In the first room, practices dismantling rigid socio-political constructs approached through the metaphor of surface and space take place: Geta Bratescu’s “Towards White,” 1975, a remarkable series of black and white photographs, shows the artist turning her studio into a white frame, herself included. In Kang So Lee’s “Painting,” 1978, the artist paints his body, imprints it on a sheet and exhibits the resultant sheet like shed skin. Wu Shanzhuan’s “Public Ink Washing,” 1987, shows the artist hurling ink at Chinese characters referencing state control pasted on a wall in a room. It’s a performance that reflects on the political currency of the performative act both in the moment of its genesis and as it is preserved for posterity. In these staged performances, how one represents performance is equally as important as how one renders the performance’s representation, recalling the Pollock/Hockney pairing at the outset: an Abstract Expressionist action painter paired with a Pop realist.
In the next curated gallery, the exhibition seems to have illustrated the performative turn in its entirety; a turn that, according to Eda Cufer, coincided with the time when art became contextualized by ‘total politic’: the revolutionary ’60s and ’70s and all their political (and representational) battles. Exploring the transformative power of painting using the body as its canvas, it is here that the politics surrounding representation transfers to self-representation. From Cindy Sherman’s self-portraits to Luigi Ontani’s camp portrayals of himself as Krishna and Saint Sebastian, Sanja Iveković’s video, “Make Up Make Down,” 1974, and Bruce Nauman’s “Flesh to White to Black to Flesh,” 1968, the subject is the object, the body is the tool and the surface and the artist are one. It is action painting taken to its absolution.
But the turn is not yet complete: the viewer must enter the next room devoted to Edward Krasiniski, who taped a blue line at a fixed height to the walls of his studio and home to connect his paintings into the spaces they inhabit. Here, aside from the taped line, rows of small, portrait-sized mirrors hang from the ceiling, transforming the space into a three-dimensional canvas with the line becoming the point of perspective; a horizon of sorts. Gazing into the mirrors, self-portraits captured by the mirrors’ reflection, viewers are caught within a live, representational space as both subject and object; activated and implicated in the performance of representation entirely. Total Politic.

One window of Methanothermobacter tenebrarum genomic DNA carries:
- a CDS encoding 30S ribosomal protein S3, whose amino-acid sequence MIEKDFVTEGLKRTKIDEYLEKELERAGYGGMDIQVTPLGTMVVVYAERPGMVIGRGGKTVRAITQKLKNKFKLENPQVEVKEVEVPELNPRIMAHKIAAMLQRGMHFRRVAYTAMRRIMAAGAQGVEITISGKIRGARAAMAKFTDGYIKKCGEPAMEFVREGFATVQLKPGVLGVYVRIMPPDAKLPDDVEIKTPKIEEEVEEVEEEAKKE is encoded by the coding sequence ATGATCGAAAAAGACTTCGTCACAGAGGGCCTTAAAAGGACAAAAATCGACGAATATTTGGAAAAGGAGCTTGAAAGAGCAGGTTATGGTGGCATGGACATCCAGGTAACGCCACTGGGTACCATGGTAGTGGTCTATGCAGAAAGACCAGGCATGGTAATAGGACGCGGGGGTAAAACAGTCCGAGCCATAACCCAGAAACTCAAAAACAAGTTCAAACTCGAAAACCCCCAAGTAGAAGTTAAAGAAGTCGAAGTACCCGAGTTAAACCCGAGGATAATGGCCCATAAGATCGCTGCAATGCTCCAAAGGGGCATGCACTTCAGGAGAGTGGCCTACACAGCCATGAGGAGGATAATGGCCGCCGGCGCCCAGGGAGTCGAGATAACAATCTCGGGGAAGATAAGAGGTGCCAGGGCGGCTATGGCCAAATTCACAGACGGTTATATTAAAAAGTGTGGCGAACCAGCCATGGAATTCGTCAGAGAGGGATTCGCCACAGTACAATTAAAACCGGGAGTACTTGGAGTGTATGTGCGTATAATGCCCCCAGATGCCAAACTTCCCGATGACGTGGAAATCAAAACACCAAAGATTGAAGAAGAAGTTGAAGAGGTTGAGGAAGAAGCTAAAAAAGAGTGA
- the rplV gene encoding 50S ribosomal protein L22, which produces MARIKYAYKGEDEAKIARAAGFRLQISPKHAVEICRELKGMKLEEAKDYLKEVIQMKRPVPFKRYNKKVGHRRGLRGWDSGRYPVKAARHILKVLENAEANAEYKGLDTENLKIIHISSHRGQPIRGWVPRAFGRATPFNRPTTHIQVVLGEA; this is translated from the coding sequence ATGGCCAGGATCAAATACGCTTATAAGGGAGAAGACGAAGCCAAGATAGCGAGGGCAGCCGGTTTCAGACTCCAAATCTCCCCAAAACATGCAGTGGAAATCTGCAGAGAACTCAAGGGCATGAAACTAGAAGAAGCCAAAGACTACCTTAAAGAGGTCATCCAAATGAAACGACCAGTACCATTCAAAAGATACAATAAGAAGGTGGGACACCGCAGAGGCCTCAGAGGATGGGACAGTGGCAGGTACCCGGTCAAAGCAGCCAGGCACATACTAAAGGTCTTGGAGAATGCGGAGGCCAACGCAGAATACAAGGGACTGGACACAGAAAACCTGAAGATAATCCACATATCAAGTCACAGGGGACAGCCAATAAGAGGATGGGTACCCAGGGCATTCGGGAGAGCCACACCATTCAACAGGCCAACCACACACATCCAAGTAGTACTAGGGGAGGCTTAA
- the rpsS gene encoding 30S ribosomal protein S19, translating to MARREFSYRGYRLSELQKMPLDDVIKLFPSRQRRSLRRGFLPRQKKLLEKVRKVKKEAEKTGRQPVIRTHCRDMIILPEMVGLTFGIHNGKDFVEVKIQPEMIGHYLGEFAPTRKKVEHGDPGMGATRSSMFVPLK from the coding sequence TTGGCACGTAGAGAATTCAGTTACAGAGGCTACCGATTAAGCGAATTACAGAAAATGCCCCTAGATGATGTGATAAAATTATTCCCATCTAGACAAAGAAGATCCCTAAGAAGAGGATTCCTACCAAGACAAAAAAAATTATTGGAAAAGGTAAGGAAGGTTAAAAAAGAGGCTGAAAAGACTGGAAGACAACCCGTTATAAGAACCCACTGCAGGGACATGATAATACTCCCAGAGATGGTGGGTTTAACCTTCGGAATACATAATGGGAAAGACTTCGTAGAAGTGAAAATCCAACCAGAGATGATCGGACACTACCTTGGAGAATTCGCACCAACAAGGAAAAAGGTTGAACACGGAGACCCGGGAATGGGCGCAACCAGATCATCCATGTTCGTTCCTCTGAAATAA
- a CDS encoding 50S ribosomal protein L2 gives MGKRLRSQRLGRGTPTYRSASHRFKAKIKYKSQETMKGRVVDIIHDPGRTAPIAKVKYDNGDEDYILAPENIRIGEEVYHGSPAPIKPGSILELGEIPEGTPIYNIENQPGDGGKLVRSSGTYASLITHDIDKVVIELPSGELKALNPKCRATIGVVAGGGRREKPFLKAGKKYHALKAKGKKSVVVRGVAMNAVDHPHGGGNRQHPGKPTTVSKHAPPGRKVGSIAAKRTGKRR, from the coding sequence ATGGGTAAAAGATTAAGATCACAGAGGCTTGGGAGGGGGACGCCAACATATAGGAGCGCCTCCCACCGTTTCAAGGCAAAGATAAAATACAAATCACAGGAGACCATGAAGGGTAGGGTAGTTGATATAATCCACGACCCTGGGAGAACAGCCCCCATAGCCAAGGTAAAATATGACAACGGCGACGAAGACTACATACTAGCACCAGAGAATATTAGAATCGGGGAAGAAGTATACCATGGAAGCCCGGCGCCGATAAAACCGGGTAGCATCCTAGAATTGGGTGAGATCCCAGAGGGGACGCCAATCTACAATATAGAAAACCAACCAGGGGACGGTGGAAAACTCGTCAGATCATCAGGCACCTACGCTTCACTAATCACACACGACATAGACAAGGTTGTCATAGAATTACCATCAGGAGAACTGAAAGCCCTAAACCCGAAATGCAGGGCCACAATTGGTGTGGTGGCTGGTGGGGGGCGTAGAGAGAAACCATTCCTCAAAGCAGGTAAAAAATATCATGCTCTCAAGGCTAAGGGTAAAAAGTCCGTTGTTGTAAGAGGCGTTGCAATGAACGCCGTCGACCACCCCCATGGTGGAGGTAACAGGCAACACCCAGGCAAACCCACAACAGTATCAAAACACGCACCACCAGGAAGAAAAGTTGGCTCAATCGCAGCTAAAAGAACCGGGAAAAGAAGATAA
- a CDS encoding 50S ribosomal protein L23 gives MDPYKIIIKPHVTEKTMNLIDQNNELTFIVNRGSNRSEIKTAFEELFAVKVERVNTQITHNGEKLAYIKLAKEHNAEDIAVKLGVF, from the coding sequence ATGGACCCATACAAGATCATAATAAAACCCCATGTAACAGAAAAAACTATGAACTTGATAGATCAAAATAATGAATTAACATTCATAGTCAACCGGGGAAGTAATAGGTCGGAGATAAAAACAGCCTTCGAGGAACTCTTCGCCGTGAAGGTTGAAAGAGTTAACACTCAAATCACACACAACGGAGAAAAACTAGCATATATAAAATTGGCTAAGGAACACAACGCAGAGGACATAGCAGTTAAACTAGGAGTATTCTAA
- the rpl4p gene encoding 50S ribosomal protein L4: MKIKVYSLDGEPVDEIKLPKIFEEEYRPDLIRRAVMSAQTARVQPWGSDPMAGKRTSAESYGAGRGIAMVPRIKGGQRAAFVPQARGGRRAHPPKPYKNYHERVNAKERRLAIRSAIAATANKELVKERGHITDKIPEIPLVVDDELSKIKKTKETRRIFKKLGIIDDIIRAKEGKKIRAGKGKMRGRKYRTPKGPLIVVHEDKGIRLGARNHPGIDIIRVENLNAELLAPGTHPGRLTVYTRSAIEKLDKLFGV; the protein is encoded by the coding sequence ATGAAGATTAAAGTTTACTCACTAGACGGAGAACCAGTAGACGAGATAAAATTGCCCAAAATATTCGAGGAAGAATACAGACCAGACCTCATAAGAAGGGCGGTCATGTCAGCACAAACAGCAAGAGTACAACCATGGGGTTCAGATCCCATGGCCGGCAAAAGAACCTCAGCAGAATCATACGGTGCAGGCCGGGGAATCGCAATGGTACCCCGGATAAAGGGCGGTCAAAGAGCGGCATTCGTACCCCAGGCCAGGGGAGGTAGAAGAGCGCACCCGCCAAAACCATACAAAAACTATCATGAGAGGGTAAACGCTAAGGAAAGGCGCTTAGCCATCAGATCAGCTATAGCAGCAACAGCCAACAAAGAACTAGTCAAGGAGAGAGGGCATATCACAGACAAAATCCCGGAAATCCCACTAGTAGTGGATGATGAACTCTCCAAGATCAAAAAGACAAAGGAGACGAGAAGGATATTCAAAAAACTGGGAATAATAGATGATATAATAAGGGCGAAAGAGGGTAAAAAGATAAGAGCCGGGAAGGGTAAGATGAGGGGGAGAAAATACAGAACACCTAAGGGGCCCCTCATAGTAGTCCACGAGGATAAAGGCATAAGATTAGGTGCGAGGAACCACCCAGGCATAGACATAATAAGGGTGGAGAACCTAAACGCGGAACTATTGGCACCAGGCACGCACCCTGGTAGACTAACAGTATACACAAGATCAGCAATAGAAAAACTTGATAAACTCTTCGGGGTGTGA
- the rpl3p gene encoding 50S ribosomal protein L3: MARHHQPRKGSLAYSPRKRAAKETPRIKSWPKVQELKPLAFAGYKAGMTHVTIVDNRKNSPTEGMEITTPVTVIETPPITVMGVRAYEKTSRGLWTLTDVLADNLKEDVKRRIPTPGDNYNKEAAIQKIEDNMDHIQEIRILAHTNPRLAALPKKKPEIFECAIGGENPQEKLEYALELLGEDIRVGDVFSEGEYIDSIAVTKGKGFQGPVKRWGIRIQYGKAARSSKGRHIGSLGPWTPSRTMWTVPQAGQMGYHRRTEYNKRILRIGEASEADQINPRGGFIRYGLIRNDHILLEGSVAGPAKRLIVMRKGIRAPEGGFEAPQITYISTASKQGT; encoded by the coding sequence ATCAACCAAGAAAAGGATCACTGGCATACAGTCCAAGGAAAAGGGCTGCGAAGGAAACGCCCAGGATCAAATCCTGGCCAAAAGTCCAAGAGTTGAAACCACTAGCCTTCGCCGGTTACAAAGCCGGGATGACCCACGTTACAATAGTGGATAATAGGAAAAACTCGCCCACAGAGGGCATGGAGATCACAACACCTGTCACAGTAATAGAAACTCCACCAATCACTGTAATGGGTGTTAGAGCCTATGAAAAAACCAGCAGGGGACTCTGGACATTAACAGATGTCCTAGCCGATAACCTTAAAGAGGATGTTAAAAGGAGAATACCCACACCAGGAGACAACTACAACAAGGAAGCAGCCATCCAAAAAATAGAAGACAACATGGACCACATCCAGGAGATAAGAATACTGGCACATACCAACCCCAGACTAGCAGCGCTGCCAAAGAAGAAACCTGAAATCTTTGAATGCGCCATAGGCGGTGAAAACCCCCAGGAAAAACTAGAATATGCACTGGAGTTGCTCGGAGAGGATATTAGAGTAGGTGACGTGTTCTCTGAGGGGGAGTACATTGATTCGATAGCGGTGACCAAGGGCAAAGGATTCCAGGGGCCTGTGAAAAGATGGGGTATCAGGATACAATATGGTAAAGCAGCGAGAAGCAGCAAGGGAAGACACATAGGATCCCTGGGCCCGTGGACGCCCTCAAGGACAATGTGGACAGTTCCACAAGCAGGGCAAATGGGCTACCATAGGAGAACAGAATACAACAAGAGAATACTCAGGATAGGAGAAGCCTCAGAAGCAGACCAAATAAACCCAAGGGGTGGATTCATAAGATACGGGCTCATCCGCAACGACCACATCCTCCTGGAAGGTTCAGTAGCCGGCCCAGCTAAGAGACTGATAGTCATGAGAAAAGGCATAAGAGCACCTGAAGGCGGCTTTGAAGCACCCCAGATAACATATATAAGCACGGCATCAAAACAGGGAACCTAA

If only the exhibition could have stopped in that dramatic moment. But it continues hereafter with a series of cabinet-style solo presentations that fail to connect, ranging from a literally inaccessible installation by Marc Camille Chaimowitz to Lucy McKenzie’s imagined stage for Muriel Spark’s 1963 novella, A Girl of Slender Means. It feels like a different exhibition altogether. A show illustrating how sometimes, the desire for active art can result in empty installations that feel as if they’ve sucked the air out of the room, even if these were once the stage in which action did indeed occur.
Yet all is not lost. Thinking back to the works leading up to this anti-climax, the exhibition ends with an affirmation. Sometimes, even a single image produced by action, for action, can be more effective than a contrived space that stops action dead in its tracks.
A Bigger Splash: Painting After Performance runs through April 1, 2013 at the Tate Modern (Bankside, London).